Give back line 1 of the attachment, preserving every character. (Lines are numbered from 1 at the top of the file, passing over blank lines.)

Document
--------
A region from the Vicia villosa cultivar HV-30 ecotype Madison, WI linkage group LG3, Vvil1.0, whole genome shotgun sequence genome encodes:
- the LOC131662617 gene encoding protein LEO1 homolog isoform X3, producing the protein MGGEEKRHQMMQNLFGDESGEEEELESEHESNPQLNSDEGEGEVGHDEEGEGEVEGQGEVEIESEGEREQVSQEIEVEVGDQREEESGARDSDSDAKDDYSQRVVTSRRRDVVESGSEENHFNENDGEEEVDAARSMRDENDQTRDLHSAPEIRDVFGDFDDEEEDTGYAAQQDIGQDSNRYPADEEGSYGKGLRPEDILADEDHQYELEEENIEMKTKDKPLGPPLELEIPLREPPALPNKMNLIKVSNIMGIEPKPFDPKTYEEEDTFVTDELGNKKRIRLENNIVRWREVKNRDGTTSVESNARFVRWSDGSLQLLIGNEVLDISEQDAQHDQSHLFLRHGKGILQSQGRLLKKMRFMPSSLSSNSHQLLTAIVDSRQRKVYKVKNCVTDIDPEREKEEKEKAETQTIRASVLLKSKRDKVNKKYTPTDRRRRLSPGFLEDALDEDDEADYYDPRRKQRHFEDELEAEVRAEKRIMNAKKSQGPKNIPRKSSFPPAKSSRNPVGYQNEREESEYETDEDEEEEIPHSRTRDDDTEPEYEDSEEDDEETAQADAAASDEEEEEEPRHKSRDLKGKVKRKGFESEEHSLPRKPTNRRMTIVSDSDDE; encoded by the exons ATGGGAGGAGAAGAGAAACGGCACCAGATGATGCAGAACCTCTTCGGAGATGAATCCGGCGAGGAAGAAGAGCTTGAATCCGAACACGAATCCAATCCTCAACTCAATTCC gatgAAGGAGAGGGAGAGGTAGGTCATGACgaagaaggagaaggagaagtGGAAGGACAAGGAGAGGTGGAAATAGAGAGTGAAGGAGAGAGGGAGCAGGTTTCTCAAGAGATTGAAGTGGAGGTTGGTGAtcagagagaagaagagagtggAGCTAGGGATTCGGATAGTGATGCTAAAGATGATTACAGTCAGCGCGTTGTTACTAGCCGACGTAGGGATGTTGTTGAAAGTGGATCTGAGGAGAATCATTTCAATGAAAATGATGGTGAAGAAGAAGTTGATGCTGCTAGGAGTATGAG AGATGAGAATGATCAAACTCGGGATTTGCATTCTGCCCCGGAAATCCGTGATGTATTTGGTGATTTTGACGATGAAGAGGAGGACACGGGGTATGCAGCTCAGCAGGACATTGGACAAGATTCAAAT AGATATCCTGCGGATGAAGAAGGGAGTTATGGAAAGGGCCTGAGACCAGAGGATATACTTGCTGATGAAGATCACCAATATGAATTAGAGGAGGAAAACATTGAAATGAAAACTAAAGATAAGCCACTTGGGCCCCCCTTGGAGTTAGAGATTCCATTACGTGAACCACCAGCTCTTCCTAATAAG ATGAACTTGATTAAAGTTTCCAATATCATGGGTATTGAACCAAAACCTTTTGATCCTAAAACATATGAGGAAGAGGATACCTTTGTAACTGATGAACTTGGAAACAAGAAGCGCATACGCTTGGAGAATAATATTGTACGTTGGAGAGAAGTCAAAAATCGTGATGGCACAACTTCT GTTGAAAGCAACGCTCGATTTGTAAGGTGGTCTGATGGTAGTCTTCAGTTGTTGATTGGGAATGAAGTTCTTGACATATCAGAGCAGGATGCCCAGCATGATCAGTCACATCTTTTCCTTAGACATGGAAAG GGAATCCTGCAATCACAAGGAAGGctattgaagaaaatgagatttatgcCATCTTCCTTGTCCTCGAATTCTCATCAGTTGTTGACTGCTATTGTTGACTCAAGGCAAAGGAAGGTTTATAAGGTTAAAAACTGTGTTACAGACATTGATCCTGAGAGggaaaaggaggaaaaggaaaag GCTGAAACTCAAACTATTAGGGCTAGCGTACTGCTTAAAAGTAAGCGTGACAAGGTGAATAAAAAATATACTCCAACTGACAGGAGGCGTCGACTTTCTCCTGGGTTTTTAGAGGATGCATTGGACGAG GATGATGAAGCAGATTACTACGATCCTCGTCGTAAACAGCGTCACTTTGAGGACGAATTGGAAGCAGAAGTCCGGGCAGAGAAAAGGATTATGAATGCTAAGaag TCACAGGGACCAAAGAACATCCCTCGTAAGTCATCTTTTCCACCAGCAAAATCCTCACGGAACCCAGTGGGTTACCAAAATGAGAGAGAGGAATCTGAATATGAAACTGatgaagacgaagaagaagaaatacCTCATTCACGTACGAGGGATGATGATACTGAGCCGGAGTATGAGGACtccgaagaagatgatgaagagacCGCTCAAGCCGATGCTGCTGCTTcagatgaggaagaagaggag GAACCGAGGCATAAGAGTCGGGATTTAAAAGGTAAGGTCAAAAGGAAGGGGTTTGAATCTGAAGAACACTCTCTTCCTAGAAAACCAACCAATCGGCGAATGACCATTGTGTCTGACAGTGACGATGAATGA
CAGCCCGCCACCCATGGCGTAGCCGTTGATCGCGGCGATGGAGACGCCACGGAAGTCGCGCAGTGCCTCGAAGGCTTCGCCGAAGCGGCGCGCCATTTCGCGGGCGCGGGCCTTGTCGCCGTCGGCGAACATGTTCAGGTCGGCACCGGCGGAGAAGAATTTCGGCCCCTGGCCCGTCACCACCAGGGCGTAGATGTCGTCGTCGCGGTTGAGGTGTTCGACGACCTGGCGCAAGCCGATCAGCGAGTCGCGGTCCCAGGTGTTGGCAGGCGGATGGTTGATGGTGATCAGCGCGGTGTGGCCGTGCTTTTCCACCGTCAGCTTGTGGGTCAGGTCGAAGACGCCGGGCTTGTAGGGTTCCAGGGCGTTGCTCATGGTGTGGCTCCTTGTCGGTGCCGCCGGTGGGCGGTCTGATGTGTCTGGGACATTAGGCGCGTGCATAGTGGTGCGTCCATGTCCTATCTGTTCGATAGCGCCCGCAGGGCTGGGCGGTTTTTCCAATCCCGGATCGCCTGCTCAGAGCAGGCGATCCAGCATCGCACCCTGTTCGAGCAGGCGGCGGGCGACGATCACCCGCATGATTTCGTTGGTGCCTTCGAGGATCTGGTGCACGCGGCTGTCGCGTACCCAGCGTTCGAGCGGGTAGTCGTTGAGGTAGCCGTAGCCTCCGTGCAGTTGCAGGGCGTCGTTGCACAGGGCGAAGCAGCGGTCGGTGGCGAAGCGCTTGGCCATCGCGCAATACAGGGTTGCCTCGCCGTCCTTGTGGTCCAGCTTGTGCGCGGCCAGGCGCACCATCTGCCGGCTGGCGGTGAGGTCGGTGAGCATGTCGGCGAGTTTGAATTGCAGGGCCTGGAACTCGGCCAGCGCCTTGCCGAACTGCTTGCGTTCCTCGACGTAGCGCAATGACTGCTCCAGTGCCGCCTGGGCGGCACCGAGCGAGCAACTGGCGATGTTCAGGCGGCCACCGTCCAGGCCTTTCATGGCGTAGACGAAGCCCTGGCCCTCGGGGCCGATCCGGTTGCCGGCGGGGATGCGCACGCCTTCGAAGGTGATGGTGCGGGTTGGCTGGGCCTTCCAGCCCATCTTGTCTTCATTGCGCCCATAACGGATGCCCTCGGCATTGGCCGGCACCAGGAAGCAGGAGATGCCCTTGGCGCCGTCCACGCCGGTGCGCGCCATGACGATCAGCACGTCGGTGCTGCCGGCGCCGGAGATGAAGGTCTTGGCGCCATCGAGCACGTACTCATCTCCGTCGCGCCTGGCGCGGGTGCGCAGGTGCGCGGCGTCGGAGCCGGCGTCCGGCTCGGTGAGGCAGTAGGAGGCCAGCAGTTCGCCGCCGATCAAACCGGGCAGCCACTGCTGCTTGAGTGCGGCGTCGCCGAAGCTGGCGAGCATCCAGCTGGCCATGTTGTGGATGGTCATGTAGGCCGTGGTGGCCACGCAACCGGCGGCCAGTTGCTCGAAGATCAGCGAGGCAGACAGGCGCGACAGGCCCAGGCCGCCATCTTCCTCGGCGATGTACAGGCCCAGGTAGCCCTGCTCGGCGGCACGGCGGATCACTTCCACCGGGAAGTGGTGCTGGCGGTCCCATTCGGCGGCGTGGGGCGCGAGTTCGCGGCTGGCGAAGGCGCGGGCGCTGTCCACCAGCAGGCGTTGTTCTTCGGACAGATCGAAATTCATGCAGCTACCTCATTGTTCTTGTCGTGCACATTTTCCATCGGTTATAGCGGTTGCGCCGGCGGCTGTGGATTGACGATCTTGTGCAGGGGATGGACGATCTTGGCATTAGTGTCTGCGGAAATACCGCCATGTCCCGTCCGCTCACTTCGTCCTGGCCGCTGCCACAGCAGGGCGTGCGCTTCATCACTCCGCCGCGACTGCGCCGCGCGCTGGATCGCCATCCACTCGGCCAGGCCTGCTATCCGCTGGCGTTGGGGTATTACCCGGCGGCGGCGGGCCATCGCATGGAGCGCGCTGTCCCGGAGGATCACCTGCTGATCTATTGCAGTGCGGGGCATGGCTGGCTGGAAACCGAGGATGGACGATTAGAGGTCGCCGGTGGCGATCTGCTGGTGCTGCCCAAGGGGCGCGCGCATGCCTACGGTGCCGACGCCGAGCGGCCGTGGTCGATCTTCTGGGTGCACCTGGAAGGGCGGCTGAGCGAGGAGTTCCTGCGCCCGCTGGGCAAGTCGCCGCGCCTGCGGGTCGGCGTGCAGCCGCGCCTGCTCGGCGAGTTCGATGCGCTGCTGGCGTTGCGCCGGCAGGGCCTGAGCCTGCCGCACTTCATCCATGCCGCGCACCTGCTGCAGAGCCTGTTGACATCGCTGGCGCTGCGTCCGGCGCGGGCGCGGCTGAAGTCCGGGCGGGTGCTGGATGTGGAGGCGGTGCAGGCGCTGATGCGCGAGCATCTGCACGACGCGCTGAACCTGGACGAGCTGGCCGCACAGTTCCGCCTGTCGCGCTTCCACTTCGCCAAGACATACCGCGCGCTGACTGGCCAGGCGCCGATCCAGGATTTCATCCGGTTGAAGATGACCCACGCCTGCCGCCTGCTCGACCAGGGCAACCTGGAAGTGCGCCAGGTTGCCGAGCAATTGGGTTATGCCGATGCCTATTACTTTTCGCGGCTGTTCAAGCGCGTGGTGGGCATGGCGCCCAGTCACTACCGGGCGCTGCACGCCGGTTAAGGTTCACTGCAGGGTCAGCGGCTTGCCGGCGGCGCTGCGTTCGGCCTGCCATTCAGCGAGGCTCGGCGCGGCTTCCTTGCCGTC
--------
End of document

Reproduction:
A region from the Vicia villosa cultivar HV-30 ecotype Madison, WI linkage group LG3, Vvil1.0, whole genome shotgun sequence genome encodes: